Further Mathematics

Course Summary:

You will be in two classes if you take this subject, as you must take an A level in Mathematics in order to study an A level in Further Mathematics. The compulsory content introduces you to complex numbers and matrices and also builds on the pure topics in A-Level Mathematics. The optional units will allow you to study more pure mathematics, mechanics or statistics or to take topics in an area of mathematics that will be new to you: decision mathematics.

Please be aware that you will need to study Maths alongside Further Maths.

Higher Education Destinations:

  • University of Manchester – Mathematics
  • University of Manchester – Computer Science
  • University of Aberdeen – Chemical Engineering
  • London School of Economics – Economics
  • University of Cambridge – Engineering
  • University of Oxford – Mathematics

Career destinations:

Further Mathematics will prepare you for studying Mathematics at university, and also open up careers in Accountancy, Engineering, Finance and Actuarial Science. Further Mathematics will further develop the skills you learn in Mathematics, including problem solving, attention to detail and analytical skills, which will aid your application to a range of HE courses.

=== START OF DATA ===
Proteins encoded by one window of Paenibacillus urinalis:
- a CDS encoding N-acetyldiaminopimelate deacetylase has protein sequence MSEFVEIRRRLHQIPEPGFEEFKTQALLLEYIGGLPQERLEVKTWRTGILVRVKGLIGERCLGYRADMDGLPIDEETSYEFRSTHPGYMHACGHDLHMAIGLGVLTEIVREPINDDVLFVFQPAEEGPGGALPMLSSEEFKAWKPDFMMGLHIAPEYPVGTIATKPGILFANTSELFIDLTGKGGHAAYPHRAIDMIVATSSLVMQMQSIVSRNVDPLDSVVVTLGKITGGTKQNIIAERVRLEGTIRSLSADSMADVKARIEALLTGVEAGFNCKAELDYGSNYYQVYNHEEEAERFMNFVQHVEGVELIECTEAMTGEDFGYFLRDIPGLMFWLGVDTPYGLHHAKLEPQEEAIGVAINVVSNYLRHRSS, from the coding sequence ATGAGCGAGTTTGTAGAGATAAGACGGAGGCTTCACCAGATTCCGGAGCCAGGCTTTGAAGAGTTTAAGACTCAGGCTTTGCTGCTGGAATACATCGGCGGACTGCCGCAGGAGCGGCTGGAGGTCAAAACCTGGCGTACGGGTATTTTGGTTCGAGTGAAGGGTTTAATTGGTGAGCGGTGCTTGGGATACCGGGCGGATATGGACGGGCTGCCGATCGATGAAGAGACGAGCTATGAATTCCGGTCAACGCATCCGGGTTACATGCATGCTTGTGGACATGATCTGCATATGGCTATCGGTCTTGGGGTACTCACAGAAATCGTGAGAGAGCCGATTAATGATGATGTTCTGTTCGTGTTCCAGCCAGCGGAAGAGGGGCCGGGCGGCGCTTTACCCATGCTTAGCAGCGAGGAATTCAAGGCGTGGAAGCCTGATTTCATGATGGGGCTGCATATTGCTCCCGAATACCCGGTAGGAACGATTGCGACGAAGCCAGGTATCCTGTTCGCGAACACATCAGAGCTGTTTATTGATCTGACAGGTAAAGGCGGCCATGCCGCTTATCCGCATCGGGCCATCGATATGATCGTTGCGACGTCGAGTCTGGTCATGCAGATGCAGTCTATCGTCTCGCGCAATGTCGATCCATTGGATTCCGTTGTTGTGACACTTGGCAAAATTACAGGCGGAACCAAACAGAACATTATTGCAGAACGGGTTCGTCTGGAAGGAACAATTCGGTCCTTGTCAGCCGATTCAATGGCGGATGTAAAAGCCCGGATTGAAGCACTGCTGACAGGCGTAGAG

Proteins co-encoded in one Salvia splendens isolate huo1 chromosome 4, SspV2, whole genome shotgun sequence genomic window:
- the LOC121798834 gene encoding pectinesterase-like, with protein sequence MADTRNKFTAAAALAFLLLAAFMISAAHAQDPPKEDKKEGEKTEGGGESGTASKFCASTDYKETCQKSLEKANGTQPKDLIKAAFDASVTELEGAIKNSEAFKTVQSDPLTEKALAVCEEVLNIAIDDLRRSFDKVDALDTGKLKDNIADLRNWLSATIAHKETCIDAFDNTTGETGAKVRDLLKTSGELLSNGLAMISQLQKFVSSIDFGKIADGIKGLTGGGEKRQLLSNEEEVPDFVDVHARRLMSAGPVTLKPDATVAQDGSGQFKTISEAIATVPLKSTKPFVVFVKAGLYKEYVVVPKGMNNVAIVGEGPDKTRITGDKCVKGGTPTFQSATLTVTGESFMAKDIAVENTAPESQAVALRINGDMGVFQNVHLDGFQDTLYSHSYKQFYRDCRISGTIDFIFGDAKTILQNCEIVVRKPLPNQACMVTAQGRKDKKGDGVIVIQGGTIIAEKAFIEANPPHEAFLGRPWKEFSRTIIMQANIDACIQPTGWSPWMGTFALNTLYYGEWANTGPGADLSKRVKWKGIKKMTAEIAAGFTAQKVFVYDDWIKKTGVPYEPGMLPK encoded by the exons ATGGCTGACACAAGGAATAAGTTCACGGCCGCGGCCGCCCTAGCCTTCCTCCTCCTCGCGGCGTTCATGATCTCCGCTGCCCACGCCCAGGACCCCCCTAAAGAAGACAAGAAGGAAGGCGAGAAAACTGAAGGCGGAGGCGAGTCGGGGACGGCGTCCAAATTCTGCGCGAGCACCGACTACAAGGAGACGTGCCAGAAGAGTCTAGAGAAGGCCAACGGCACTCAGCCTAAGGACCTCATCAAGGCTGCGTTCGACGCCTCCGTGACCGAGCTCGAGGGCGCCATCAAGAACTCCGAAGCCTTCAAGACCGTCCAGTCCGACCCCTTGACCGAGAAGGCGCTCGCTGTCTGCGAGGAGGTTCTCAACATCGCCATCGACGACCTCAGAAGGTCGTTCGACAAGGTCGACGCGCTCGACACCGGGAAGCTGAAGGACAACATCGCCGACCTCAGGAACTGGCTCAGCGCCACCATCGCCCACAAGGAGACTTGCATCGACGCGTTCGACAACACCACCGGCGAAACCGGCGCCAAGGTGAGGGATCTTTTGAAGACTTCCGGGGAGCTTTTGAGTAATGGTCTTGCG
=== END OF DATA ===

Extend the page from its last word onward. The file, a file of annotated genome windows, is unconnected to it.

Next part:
Entry Requirements:

A grade 7 in GCSE Mathematics is essential.

Assessment Method:

100% exam

Student Case Studies:

Callum Slattery

Callum Slattery

“I chose this subject because I find the nature of Maths and the process of using logic and laws to solve problems immensely satisfying. The class dynamics are great, combining a small-ish size with a decent pace and like-minded people and the helpful, friendly staff are always there to offer guidance on particularly difficult problems. Further Maths doesn’t necessarily have to complement other subjects – for instance my other subjects are English, History and French – but it shows a great deal of skill and commitment to prospective universities and employers. The careers pathways from a Maths degree are diverse. I’m hopeful that Pure Maths at university could feed into a career in research.”